Protestants: do you have contemplative prayer?

Most of the Protestants I know spend their prayer time either asking petitions or reading Scripture but reading scripture in a much more theological way (if I am making myself understood?)
I have always been in the practice of spending a few minutes every day in “contemplative” or mental prayer or meditation.
What do I mean by this? I DON’T mean meditation in the buddhist sense, I mean more time contemplating Christ- normally through using the scripture or other spiritual books and entering the scenes in my mind, not necessarily with actual words. I don’t mean being “possessed” by the Holy Spirit or anything of the kind just a quiet dialogue in my heart, trying to see Our Lord with the eyes of my heart.

Just wondering if this is a practice common among Protestants as well- if so I’d be interested in seeing a book about it- I’m curious as to whether we actually understand the same thing by contemplative prayer.

Yes, this is known in Protestant circles.Ruth Haley Barton is kind of a well known person who practices this. She used to work for Willow Creek Church. I think this is sometimes called “listening prayer.” There’s a book by Sarah Young called Jesus Calling that may appeal to this kind of spirituality.

There are certain aspects of some ways that some people “do” contemplative prayer that some evangelicals have a problem with because they see it as bringing in Eastern/mystical influences into Christian prayer practices.

When it comes to contemplating the Bible, many evangelicals are drawn to a passage and just chew on that passage for a while. Sometimes it’s just the Holy Spirit illuminating the passage for them.

For this Lutheran, Lutheran hymns fill this role - singing a well loved scriptural hymn can be form of prayer.

Interesting, out of interest, any hymns in particular for you?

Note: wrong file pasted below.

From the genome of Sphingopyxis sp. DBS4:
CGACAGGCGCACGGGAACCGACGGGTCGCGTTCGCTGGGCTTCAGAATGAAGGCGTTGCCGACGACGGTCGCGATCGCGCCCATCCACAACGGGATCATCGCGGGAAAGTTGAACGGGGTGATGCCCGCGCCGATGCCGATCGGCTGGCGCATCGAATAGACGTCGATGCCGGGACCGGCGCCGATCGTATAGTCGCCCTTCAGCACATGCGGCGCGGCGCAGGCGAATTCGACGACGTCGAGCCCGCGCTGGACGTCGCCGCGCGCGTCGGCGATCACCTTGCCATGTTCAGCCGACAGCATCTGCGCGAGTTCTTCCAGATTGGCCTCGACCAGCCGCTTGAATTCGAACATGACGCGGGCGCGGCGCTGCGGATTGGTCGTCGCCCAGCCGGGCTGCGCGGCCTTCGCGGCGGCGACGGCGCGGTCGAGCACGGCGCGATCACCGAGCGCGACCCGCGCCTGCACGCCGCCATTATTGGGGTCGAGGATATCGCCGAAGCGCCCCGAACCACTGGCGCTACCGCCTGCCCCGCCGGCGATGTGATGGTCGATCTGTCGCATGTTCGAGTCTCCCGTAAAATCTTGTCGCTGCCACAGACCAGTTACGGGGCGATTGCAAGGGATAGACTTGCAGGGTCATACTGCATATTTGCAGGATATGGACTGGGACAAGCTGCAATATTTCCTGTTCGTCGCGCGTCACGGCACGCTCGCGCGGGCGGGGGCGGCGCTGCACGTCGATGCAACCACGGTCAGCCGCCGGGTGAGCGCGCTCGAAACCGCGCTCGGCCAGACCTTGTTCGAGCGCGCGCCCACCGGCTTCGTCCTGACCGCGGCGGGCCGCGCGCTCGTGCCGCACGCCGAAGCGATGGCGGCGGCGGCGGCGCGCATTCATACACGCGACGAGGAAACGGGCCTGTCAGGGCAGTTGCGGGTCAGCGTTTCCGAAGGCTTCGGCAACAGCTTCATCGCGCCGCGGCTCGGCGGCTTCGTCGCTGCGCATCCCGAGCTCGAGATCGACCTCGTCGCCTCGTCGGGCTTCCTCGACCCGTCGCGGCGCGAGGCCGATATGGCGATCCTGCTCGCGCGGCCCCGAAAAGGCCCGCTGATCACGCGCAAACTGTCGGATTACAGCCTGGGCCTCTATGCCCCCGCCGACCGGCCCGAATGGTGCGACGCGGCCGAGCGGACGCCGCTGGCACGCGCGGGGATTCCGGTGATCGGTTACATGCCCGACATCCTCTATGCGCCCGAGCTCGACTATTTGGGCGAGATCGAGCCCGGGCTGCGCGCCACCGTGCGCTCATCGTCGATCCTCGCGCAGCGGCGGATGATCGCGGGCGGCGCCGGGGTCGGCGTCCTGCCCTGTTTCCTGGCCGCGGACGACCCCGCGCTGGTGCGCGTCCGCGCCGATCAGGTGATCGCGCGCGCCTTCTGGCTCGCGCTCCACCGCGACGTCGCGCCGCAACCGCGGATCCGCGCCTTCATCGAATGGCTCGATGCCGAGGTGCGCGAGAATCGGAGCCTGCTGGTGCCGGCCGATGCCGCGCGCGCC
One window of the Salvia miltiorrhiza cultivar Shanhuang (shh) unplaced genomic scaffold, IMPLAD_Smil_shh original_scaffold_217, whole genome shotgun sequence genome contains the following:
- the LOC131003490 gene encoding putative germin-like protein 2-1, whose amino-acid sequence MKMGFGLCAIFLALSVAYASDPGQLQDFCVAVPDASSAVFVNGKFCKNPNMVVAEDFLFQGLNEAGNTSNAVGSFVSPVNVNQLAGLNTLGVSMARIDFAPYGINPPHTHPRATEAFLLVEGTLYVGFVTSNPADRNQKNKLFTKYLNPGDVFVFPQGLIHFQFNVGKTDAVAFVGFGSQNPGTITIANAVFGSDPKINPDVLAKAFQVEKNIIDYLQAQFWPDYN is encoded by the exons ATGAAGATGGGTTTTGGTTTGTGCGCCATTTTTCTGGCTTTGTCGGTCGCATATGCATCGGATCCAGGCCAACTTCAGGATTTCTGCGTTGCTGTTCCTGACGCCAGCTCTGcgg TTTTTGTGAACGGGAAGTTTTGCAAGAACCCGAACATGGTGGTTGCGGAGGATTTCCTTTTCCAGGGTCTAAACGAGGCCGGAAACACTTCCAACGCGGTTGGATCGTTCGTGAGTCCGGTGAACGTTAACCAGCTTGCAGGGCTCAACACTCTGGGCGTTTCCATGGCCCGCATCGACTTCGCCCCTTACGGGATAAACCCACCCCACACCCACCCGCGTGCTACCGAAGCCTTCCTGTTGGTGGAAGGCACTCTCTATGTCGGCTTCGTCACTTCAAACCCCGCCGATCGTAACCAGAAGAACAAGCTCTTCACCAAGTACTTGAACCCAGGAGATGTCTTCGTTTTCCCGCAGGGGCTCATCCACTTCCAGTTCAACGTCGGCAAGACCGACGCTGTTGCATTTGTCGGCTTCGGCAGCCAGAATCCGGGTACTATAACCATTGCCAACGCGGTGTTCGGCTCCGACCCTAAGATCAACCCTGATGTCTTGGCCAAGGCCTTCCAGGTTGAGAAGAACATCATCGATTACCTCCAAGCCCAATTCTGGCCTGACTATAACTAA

Yes, speaking as an Evangelical Christian, we practice contemplative prayer.

A.W. Tozer would be one author with books about it.

With the recent pro-life march still heavy in my heart, “Children of the Heavenly Father” has been my companion for the last few weeks:

Handel’s Messiah for some reason has occupied me - it’s very “Lutheran” (and Catholic!) and was written as apologetics for against the heresy of Deism. It was first played as an Easter offering.

Here’s a good version - it’s quite long (more than 2 hours) but having the words in front of you can make it quite contemplative.

As a former protestant, I would memorize and chant short psalms (such as psalm 23 and 130) as a form of meditation. I still do it today.

Interesting. That can’t be too common among Protestants. What inspired you to take up the practice? What did you use to learn? Which style(s)–Gregorian, Byzantine, Coptic, or other–did you use? :slight_smile:

We are to meditate on Gods word day and night.

Each morning and each evening I “enter into meeting”. I center down and turn my mind to the Light. I seek to know the will of God and “Listen” to “that of God” which indwells each of us.

Each First Day we meet together to enter into the Presence and await His movement among us. As we wait expectantly to “Hear” that Voice…sometimes one among us is moved to offer vocal ministry…or sing…or sometimes offer a vocal prayer in a particularly “Gathered Meeting”. As Be moves among us we Commune with the Risen Christ and each other.

Contemplative prayer? Yes indeed.

The first book printed in the United States was recently sold at auction for $14 million… It was a psalter. Needless to say, Boston was not exactly Catholic in the 17th. century.

The Taize community in France and it’s associated groups around the world practice a form of contemplative prayer. Some of the Taize chants, like Ubi Caritas, are now used here in the UK at least, by Catholics too to help in contemplative prayer.

On a smaller scale the ecumenical Iona Community in Scotland, based in the old Abbey founded by St Columba draws on the traditions of contemplative prayer (although that is not its main focus) I went on retreat to Iona once, although I stayed at a Catholic guest house I also shared in the ecumenical prayer and contemplation liturgies in the Abbey building.

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